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About the Center on 21st Century Security and Intelligence

The Center for 21st Century Security and Intelligence (21CSI) was created to address the key issues shaping security policy over the coming decades. The Center seeks to answer the critical questions emerging in defense, cybersecurity, arms control, and intelligence in an all-encompassing manner, seeking not just to explore important new policy challenges but also how they cross traditional fields and domains.

The Center focuses on delivering cutting-edge research, analysis, and outreach that shapes public understanding and official decision-making across a broad range of security issues. The Center encompasses five key focal points of public policy research:

  • A Defense Policy team focuses on key trends in warfare and how the U.S. military should respond, both in the near and long term. It is led by Michael O’Hanlon, one of the most widely quoted and influential defense scholars in the world. He is joined by Vanda Felbab-Brown, a leading expert on illicit networks and counterinsurgency, and retired general John R. Allen. It also houses the Federal Executive Fellows (FEF) program, which hosts career officers from each military service and Coast Guard for a year of researching and publishing on defense topics, as well as an International Security Fellowship, which hosts officers from allied militaries.
  • The Brookings Intelligence Project, focusing on the nexus between policymaking and intelligence, is led by Bruce Riedel, a 30-year veteran of the intelligence community. He is supported by a team of resident and nonresident researchers, including career public servants from the intelligence and diplomatic community—John McLaughlin, Paul Pillar, and Daniel Benjamin, and Federal Executive Fellows from the Central Intelligence Agency and National Counterterrorism Center.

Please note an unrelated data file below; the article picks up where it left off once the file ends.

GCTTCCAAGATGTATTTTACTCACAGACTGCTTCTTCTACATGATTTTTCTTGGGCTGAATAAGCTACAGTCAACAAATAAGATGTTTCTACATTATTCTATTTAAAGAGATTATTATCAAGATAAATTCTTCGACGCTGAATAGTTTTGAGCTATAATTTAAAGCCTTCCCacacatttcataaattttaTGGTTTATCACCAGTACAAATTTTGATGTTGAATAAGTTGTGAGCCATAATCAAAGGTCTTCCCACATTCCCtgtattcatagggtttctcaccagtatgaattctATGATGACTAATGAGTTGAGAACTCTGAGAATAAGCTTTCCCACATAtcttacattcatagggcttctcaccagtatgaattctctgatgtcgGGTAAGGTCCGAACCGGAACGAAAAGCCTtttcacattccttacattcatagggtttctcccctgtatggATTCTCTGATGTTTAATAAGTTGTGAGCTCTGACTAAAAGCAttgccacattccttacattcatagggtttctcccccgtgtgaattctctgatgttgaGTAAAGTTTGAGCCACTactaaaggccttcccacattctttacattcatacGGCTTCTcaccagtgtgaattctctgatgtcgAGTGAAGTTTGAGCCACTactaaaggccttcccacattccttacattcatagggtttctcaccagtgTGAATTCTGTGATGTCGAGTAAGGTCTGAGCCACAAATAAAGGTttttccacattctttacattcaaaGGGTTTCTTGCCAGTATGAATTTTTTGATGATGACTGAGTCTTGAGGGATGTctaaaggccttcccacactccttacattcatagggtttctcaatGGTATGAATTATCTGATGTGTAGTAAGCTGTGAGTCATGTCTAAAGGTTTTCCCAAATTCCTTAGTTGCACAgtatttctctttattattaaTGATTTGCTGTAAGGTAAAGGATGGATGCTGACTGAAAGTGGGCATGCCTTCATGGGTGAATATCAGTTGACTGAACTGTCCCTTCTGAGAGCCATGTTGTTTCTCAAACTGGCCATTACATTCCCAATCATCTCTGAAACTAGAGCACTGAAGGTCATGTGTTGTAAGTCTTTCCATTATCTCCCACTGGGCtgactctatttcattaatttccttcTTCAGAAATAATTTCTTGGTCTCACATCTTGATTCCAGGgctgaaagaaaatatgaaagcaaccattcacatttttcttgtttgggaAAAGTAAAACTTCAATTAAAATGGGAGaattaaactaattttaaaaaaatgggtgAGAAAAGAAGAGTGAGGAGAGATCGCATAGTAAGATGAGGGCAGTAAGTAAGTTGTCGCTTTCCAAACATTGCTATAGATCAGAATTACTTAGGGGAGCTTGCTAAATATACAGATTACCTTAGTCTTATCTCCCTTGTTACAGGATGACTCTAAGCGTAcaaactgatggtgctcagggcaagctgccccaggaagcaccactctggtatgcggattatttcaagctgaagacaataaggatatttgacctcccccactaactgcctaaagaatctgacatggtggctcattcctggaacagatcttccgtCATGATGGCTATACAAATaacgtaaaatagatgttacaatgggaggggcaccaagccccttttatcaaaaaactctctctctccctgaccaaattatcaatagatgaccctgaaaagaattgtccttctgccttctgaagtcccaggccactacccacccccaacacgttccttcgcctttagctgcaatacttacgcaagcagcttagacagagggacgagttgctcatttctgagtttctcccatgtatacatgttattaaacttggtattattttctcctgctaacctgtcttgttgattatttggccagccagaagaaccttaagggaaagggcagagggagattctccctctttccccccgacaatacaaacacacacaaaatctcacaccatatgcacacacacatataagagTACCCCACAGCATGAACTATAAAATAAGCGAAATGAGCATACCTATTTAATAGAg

• The Arms Control and Non-Proliferation Initiative examines both the emerging questions of nuclear proliferation and the continued legacy of the Cold War. It is led by Steven Pifer, former special assistant to the president and advisor on the START talks, and he is joined by Robert Einhorn, previously the State Department’s special advisor for nonproliferation and arms control. The initiative also includes seasoned non-proliferation nonresident fellows Gary Samore and Richard Nephew and houses a program designed to cultivate the next generation of arms control scholars
  • A research node on Cybersecurity brings together the work of experts like Richard Bejtlich, chief security strategist at FireEye, to focus on the new policy issues generated by the increasing growth of cyber threats as well as organizations dedicated to conducting cyber operations.
  • Finally, the Africa Security Initiative includes work being done by Michael O’Hanlon, Vanda Felbab-Brown, and colleagues in the Africa Growth Initiative to highlight key issues concerning military, social, and human security in Africa, ranging from crises and conflicts in places such as the Horn of Africa, Central and East Africa, and Nigeria to cross-cutting issues involving illicit economies, terrorism, and other dangers.

The Center is designed to draw lessons from across related fields to allow an even greater scope of collaboration and dissemination for maximum policy impact. In addition, 21CSI links the security studies world to the wealth of expertise and capacity that exists within Foreign Policy Studies at Brookings and its world-class regional and functional centers. The creation of the Center for 21st Century Security and Intelligence promotes the close integration of regional knowledge with functional security analysis in a manner not possible at other institutions.

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